This Week in Comics: It’s Batman’s new team vs a former Robin and his band of cohorts

This Week in Comics

To be honest, none of the comics we covered this week were home runs or anything.  Even the best of the bunch only took top spot because nothing else stood up to challenge it.  But I’m actually happy I have a chance here to highlight Red Hood and the Outlaws.  While this particular chapter isn’t completely indicative of the kind of quality this book is capable of, this series in general really is one of the better books you probably aren’t reading.  Our own Brian Warshaw has been handling the reviews for this book since it hit the shelves, and nary an issue goes by where he isn’t lauding the book with some kind of praise or another.  As Brian has put it: “DC’s most surprising Rebirth victory continues to delight.”

Now, lets take a look at this week’s comics in descending order from highest to lowest scored.

Red Hood and the Outlaws #15

Score: 7.5/10

Crime in Gotham is no more! Bolstered by Bizarro’s new-found intelligence, the Outlaws have cleaned up the streets. But when Gotham’s other protectors launch an investigation to figure out why, things get a bit more complicated for our heroes.

-Brian (read full review)

Suicide Squad #27

Score: 7.5/10

Williams returns to form with this chapter of Suicide Squad, and I couldn’t be happier! This issue is high energy, a lot of fun, and contains quite a few laughs as well! It’s nice to see the characters represented so well after an arc of questionable plots and decisions, but this turn makes everything feel right again.

-Josh (read full review)

Detective Comics #966

Score: 6.5/10

Dense as all get out, this issue succeeds thanks to its intents more than its execution.  I like what Tynion is trying to do, and considering Tim is my favorite Robin, of course I’m glad to see him back in action.  Still, this issue verges on information overload at points, aided mostly by the fact that I’m not familiar with the story it’s referencing.  The story and art both suffer from the same problem: the broad strokes are interesting, it’s just the details that aren’t engaging.  I appreciate what the story is accomplishing, I just wish it was handled with a tad more finesse.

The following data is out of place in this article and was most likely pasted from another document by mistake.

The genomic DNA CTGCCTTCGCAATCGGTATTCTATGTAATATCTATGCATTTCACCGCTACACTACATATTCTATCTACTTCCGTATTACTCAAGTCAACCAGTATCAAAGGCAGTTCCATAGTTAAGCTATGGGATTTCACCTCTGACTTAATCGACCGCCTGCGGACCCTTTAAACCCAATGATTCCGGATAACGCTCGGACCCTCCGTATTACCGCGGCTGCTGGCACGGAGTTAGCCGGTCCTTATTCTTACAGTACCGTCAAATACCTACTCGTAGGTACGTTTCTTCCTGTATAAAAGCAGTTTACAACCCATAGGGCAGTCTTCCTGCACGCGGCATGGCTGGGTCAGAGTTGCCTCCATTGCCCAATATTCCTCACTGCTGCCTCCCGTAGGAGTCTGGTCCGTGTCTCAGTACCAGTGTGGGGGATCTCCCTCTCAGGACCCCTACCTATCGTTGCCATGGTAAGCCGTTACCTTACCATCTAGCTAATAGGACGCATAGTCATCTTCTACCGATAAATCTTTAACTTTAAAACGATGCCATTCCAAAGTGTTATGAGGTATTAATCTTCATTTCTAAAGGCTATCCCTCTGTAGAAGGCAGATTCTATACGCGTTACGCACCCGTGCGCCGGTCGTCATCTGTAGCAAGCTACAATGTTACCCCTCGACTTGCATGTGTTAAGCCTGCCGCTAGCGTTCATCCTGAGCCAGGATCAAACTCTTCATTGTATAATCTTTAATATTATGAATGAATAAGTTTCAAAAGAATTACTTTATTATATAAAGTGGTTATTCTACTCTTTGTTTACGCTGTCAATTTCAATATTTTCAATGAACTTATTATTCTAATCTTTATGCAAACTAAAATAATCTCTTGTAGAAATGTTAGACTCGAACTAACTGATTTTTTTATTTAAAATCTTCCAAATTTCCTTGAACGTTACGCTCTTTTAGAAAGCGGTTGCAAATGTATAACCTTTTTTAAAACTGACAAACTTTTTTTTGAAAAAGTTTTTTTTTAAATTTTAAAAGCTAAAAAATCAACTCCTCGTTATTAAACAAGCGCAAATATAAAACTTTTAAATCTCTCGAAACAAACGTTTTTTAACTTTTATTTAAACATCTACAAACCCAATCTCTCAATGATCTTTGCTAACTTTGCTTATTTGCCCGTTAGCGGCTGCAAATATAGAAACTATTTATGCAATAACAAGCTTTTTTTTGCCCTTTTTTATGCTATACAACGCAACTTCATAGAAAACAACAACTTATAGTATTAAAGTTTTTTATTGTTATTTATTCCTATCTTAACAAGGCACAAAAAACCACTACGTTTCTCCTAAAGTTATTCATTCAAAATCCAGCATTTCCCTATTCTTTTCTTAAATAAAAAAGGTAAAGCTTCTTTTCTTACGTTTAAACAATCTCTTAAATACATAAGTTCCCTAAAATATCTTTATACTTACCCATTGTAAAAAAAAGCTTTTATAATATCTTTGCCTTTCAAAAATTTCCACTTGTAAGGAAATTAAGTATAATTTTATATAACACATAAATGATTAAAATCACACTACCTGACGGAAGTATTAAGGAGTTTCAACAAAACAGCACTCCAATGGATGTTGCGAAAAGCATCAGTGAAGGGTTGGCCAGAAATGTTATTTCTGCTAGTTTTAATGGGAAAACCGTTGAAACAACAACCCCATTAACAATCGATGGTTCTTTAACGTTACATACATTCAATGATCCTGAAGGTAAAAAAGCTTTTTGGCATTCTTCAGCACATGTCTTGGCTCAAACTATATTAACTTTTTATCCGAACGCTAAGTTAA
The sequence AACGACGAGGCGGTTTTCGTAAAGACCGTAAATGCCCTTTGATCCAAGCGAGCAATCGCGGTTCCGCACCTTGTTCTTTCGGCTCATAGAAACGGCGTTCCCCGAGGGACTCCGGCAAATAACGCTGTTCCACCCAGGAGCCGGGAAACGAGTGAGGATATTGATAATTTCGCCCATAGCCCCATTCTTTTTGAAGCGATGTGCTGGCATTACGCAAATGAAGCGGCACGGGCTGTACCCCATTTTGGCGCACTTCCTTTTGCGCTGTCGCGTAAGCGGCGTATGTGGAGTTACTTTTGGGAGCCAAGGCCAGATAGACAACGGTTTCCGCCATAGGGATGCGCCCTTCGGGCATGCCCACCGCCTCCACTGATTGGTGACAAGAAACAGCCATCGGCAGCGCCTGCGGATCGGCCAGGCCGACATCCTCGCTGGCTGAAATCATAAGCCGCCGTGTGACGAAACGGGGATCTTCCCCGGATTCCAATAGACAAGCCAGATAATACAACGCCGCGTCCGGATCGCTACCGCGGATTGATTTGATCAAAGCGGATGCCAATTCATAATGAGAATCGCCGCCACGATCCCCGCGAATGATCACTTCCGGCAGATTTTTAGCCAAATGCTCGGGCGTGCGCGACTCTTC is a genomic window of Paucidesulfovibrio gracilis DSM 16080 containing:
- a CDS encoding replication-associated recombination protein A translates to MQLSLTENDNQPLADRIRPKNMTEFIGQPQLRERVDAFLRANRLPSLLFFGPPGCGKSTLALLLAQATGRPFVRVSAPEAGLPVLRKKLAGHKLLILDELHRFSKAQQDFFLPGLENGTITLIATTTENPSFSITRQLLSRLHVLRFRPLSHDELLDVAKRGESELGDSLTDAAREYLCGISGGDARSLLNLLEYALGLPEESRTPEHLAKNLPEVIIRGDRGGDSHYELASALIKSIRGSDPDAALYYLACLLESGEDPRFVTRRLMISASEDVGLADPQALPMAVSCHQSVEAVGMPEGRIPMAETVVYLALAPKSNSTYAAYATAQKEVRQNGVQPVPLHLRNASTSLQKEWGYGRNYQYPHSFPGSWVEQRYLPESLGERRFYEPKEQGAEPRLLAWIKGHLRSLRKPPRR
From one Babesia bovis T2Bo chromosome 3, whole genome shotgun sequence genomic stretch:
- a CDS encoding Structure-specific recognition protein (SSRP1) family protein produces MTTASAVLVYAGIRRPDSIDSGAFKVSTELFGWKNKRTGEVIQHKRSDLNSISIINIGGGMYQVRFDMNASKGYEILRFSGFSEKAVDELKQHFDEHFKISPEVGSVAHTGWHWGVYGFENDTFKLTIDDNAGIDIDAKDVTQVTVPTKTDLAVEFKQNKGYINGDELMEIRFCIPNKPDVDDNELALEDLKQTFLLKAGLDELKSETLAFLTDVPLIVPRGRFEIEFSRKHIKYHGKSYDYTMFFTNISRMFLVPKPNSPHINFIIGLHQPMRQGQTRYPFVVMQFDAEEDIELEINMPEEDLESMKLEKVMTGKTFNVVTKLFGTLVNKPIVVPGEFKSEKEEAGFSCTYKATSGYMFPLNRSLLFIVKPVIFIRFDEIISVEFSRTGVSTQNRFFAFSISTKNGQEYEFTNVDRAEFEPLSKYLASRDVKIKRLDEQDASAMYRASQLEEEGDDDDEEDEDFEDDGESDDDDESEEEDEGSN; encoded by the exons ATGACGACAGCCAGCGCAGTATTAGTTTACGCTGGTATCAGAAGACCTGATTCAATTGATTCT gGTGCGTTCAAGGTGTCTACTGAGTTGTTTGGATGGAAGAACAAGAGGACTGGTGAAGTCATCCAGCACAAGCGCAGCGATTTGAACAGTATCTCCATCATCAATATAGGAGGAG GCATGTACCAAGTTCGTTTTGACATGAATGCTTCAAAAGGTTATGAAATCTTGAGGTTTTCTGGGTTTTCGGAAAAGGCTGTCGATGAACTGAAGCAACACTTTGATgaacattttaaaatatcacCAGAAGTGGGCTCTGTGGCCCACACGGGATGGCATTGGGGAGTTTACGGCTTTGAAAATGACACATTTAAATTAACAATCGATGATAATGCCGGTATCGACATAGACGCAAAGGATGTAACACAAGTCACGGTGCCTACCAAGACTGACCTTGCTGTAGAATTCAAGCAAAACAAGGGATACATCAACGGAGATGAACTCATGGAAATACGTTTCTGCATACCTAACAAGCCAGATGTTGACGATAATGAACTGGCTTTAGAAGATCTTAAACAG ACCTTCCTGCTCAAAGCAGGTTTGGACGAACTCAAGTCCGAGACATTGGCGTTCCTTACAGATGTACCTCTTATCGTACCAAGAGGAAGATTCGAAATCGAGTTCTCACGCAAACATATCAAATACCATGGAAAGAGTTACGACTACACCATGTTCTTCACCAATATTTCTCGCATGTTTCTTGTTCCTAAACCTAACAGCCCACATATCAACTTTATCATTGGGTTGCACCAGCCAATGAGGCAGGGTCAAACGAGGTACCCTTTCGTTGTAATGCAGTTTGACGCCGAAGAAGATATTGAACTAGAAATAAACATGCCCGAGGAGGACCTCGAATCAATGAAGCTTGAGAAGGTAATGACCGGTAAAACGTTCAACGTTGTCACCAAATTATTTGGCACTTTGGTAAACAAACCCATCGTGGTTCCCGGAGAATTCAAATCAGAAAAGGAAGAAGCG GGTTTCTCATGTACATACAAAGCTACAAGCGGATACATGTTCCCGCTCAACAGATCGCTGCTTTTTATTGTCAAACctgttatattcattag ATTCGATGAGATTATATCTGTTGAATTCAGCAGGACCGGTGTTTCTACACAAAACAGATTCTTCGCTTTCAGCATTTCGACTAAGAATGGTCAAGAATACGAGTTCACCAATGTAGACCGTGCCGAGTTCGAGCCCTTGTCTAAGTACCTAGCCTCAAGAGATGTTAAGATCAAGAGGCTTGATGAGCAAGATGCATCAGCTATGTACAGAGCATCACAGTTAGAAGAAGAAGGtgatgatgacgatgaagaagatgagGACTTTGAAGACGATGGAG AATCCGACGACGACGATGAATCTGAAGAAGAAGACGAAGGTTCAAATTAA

-Jay (read full review)

Justice League of America #16

Score: 5.5/10

 Justice League of America #16 is basically “What’s Ray Palmer Been Up To?: Part 2.” It’s a filler issue, even though we do gain some ground with the plot. The problem here is that it’s hard to care. So much plot and narrative are shoved down our throat so quickly, that the moments meant to create an impact don’t land their punches the way they should.

-Josh (read full review)

Dark Nights: Metal #3

Score: 5/10

Throughout the course of this story I found myself bored, unconcerned, vaguely offended, underwhelmed, uninterested, and left with far too many questions.  And not the good kind that keep you coming back for more, but the bad kind that stem from far too much time spent by the author trying to be clever and not enough spent to make sure things track.

-Brandon (read full review)

Batgirl and the Birds of Prey #15

Score: 4.5/10

Another month, and another issue of Batgirl & the Birds of Prey. It’s exactly what you’ve come to expect: sloppy plot, poor logic, terrible dialogue, and crap characterization. The only difference with this issue is that there’s a ton of guest stars, and the initial excitement of these characters help give BatBoP a small jolt of energy and excitement. Just a teeny, little bit.

-Josh (read full review)

Around The Web